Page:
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Cooperation in the Baltic Sea region – strategically important for energy and security

Offshore windpark in the Baltic Sea

During its Presidency, Germany is keen to advance inter alia cooperation between Baltic Sea states in the energy sector, particularly when it comes to offshore wind energy, © picture alliance / blickwinkel / M. Woike

24.05.2022 - Article

Today Foreign Minister Annalena Baerbock is travelling to Kristiansand in Norway to meet the foreign ministers of the Council of the Baltic Sea States. The talks will focus on the new security situation in Europe and the ambitious development of renewables.

Foreign Minister Annalena Baerbock is to travel to Kristiansand in Norway today to attend the 19th Ministerial Session of the Council of the Baltic Sea States to be held on Tuesday and Wednesday. The talks will focus on the security situation in the Baltic Sea region following Russia’s war of aggression in Ukraine. The green and digital transformation in the Baltic Sea region is also high on the meeting’s agenda.

Thirty years after its founding, the Council of the Baltic Sea States is now at a crucial juncture in its history. The Council was set up at the initiative of Germany and Denmark in 1992 when only these two countries were member states of the European Communities. One of the main reasons it was founded was to set up a regional cooperation platform after the upheaval experienced at the end of the Cold War. All the Baltic Sea countries and other nations were gathered around the table, including Russia.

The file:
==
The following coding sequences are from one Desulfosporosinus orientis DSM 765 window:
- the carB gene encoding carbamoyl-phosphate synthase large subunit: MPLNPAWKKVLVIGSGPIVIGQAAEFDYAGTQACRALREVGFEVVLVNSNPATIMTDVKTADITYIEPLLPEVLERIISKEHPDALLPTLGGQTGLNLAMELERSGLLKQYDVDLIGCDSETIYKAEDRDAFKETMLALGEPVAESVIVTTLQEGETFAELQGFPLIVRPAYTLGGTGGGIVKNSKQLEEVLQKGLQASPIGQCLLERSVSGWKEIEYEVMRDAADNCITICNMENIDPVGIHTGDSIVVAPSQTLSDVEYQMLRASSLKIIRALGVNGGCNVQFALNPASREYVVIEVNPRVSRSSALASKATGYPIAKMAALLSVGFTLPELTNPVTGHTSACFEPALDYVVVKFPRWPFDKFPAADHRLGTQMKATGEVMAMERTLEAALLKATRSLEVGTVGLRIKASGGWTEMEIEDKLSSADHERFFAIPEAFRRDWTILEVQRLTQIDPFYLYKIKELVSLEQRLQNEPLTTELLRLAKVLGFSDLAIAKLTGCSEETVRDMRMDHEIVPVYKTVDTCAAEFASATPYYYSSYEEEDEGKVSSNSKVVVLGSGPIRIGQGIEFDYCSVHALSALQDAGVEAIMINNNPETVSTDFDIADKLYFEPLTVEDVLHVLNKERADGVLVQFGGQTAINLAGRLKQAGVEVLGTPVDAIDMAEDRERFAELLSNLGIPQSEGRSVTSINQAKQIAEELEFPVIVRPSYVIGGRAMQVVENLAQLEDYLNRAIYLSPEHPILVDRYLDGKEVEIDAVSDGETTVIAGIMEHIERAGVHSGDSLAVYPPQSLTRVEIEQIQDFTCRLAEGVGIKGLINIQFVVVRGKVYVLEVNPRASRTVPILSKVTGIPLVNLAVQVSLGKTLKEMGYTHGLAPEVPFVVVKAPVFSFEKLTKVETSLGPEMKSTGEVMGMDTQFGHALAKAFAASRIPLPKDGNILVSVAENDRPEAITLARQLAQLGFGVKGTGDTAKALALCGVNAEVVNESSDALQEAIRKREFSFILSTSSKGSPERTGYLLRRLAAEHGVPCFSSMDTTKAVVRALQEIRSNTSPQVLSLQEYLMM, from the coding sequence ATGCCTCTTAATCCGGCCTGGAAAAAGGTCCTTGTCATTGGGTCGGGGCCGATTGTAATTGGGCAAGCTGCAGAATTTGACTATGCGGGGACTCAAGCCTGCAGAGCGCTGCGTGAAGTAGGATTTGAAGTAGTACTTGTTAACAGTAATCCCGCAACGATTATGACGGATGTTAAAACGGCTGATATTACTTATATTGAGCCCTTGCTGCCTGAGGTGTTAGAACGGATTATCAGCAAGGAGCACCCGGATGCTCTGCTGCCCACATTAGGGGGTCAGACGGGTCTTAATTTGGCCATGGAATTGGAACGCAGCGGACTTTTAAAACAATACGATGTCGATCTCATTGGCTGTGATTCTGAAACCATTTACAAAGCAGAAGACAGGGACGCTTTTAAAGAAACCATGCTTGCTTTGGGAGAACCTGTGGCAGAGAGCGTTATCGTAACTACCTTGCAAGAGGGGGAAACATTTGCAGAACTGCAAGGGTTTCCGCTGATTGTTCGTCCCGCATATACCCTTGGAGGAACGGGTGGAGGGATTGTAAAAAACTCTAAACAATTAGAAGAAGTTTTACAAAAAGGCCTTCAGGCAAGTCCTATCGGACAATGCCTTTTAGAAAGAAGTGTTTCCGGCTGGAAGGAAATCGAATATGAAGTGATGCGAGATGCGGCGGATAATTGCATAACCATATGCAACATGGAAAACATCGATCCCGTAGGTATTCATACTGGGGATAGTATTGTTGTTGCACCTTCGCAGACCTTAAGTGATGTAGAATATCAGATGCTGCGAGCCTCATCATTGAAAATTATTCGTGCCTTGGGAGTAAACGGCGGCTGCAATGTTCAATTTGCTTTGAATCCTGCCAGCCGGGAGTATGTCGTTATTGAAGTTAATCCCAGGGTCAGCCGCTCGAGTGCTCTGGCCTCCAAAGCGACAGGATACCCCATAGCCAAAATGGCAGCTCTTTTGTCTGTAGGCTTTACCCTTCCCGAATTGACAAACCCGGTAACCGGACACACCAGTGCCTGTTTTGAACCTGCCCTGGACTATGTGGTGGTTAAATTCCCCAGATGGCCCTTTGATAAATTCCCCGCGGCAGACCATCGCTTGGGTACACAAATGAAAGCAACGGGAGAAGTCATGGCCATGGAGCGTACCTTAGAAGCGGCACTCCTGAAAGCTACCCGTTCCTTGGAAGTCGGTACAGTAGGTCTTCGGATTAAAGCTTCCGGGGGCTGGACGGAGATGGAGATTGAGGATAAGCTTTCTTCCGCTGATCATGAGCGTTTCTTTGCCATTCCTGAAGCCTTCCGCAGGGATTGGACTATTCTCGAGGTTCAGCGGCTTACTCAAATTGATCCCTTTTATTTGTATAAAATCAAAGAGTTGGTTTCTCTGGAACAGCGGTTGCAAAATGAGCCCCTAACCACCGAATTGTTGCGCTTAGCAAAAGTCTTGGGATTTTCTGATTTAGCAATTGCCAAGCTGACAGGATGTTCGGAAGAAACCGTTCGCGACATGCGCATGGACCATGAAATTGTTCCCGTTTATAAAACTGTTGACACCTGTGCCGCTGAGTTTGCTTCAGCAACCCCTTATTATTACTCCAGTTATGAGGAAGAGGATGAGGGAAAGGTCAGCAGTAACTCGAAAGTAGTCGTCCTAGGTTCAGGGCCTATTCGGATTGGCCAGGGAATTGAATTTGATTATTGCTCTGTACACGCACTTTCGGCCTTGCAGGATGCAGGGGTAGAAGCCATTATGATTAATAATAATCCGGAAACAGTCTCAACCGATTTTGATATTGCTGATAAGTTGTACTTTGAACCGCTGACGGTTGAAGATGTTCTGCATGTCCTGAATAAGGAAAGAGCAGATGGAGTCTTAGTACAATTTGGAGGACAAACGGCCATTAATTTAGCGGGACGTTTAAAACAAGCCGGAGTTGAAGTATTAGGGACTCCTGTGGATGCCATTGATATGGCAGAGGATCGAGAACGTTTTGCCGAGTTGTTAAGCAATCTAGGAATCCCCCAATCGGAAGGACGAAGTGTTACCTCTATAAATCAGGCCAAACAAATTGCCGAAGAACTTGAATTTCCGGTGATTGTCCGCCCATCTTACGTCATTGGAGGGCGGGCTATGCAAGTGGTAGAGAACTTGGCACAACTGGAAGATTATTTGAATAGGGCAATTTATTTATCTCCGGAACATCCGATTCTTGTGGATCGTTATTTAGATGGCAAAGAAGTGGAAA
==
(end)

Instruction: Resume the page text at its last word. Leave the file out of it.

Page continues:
Russia’s war of aggression against Ukraine also created a new situation for the Council, and the other members reacted unequivocally. On 3 March 2022, the foreign ministers of Germany, Denmark, Estonia, Finland, Iceland, Latvia, Lithuania, Norway, Poland and Sweden, as well as the High Representative of the European Union for Foreign Affairs and Security Policy, decided to suspend both Russian involvement in all CBSS activities and Belarus’ observer status. For its part, Russia declared its withdrawal from the organisation just a few days ago on 17 May.

German Presidency of the Council of the Baltic Sea States from July

The meeting in Kristiansand is to be held under the Norwegian Presidency and then the baton will be passed on. Germany is to assume the rotating CBSS Presidency for one year on 1 July. This means Germany will assume responsibility for the Baltic Sea region at a crucial juncture. During its Presidency, Germany is keen to advance inter alia cooperation between Baltic Sea states in the energy sector, particularly when it comes to offshore wind energy. As a result of Russia’s war against Ukraine, extending interconnectivity and renewable energies in the Baltic Sea region has become an even more important security policy issue. The focus is on extending renewable energies and energy infrastructure in the region to make an important contribution to combating climate change and to make Europe less dependent on oil and gas from Russia.

Norway and Germany – close partners on foreign policy and energy

In addition to attending the Council of the Baltic Sea States Ministerial Session, Foreign Minister Annalena Baerbock will also meet her Norwegian colleague, Anniken Huitfeldt, in Kristiansand. Relations between Germany and Norway are close and characterised by great trust. When it comes to foreign policy, Germany and Norway share many priorities and positions, and cooperate intensively. Norway is engaged above all to promote peace and mediate conflicts around the world.

On energy, Norway and Germany enjoy close and successful ties. On Wednesday, the two Foreign Ministers will visit two businesses near Kristiansand which are active in the energy sector and are making a concrete contribution to the European energy transition and to European sovereignty: in the areas of efficient steering of wind plants and synthetic production of graphite powders as a key component for battery-cell production. To date, 90% of global needs have been imported from China.

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